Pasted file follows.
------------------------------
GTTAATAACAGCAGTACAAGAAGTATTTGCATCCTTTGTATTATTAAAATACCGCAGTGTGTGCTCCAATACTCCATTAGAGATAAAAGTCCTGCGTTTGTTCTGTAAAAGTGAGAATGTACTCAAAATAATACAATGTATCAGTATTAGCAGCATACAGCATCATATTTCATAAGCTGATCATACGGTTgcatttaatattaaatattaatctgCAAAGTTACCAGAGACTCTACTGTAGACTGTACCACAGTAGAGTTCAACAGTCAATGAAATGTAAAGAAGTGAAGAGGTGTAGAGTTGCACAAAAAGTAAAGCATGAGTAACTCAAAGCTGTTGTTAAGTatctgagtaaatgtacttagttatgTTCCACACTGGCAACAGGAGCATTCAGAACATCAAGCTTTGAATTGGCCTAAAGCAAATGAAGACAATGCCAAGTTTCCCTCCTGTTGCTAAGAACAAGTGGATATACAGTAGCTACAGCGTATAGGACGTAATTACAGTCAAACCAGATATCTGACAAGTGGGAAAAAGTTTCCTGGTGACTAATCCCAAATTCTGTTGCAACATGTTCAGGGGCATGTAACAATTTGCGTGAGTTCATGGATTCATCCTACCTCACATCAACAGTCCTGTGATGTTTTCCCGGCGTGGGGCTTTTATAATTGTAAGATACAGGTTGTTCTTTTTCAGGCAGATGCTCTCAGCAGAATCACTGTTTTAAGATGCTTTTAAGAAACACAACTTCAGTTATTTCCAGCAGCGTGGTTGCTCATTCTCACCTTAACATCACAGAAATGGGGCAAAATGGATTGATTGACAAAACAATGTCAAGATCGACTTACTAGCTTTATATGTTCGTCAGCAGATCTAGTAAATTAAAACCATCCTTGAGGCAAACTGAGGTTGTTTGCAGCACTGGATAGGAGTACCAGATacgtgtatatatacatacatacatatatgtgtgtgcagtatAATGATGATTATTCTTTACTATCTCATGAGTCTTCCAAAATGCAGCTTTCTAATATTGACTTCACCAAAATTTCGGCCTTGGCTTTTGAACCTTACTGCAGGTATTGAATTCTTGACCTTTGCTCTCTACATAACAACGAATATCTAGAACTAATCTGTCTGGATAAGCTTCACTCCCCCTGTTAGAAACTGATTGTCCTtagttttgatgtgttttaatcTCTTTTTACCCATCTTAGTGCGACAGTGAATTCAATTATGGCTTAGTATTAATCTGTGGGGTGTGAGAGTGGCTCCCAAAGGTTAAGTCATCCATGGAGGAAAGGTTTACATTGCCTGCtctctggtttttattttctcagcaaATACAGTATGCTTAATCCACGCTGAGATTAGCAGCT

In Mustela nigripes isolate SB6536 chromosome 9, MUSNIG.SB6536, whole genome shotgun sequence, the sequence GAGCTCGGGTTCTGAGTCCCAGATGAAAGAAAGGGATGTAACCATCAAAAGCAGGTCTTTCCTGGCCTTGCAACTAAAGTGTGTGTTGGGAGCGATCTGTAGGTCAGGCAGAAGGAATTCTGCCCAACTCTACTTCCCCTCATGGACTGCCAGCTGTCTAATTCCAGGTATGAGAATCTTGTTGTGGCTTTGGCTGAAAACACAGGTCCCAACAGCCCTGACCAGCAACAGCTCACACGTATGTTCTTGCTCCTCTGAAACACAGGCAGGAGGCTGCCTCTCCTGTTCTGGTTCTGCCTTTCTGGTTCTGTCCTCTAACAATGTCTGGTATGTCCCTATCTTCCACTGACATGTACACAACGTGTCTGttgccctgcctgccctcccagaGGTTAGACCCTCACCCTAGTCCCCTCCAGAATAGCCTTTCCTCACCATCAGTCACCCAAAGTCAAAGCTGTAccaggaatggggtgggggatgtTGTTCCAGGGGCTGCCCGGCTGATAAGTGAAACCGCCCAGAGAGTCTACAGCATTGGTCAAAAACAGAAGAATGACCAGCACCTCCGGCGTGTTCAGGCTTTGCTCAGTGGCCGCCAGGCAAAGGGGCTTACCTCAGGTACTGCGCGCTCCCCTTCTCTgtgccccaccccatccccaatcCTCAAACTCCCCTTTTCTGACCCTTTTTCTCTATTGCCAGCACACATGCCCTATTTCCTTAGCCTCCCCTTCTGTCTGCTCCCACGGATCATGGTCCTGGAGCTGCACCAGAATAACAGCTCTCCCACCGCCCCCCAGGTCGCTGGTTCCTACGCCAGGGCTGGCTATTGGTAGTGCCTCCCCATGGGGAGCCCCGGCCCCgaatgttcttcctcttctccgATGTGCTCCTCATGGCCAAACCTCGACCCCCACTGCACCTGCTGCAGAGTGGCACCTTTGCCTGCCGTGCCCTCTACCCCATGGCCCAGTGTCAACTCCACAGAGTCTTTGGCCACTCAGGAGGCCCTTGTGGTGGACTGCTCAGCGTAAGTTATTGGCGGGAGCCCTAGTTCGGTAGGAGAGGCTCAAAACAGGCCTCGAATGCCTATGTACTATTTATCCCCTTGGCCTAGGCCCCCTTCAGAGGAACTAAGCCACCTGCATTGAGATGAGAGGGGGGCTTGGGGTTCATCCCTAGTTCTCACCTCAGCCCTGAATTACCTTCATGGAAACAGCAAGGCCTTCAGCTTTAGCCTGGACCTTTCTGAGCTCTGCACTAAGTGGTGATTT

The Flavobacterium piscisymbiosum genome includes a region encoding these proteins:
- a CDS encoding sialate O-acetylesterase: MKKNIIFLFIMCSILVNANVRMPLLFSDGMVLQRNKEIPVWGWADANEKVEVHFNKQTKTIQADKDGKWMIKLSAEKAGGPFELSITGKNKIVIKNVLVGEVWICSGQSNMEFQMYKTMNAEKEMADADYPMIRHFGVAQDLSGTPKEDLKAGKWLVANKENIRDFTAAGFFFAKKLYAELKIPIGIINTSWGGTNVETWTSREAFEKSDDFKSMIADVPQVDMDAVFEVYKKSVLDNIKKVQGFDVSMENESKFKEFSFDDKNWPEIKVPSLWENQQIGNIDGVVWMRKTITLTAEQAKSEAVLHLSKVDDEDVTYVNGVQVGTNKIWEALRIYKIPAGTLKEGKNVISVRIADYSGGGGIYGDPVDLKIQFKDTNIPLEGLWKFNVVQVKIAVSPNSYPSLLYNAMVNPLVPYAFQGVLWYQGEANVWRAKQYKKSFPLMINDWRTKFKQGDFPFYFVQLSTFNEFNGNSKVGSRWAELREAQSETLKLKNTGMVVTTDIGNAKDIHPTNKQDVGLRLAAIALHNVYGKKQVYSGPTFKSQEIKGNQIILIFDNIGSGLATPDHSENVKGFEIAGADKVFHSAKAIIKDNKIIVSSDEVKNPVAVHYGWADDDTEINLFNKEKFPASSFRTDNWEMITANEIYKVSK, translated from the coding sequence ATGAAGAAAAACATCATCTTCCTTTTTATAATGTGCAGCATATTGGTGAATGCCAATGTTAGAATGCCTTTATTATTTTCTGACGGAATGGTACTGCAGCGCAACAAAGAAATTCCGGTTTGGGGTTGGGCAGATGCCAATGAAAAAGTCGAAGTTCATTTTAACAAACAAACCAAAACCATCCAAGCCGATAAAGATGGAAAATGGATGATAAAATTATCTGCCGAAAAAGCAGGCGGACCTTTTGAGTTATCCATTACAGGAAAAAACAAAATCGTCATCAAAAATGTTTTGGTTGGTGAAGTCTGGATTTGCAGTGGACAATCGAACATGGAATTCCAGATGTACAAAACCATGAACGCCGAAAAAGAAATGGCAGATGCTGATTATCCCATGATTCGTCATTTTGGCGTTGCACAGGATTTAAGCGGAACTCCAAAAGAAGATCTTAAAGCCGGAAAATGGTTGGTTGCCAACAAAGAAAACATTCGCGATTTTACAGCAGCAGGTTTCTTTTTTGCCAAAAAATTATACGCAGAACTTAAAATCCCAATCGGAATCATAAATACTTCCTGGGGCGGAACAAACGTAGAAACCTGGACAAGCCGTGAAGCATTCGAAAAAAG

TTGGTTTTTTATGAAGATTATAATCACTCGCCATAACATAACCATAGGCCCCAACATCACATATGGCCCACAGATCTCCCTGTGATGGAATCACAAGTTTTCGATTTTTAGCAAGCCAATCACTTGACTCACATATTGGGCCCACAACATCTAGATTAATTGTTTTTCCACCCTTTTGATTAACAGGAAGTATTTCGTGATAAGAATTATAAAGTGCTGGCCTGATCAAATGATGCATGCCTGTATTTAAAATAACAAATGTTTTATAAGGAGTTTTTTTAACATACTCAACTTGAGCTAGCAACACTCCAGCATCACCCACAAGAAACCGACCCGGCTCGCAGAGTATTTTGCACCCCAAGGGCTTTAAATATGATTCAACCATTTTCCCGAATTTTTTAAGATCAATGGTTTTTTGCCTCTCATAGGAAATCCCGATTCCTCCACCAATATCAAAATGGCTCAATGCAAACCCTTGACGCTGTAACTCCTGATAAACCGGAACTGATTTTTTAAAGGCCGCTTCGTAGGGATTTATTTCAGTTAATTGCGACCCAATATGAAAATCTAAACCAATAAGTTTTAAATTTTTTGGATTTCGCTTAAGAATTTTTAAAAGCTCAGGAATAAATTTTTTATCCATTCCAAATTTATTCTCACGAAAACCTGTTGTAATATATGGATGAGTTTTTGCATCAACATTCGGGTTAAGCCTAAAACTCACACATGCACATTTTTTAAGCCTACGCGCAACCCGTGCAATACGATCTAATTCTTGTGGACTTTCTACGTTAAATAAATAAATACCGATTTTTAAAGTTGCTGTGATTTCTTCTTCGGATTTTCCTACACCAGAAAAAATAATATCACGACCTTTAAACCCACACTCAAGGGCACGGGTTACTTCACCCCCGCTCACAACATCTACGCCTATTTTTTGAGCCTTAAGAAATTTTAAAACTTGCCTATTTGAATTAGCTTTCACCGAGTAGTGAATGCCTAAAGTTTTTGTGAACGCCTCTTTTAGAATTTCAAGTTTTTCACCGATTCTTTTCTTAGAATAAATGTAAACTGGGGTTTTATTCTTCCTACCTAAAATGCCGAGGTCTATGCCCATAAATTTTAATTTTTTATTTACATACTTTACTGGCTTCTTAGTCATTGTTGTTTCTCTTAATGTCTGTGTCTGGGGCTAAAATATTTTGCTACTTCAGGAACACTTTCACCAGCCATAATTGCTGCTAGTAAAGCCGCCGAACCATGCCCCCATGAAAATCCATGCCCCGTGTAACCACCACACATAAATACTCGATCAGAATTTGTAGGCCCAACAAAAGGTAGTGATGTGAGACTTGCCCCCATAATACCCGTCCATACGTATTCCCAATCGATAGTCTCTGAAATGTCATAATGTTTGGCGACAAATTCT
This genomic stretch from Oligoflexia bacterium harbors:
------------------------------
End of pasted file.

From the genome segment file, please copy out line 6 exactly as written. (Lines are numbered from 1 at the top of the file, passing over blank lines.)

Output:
This genomic stretch from Oligoflexia bacterium harbors: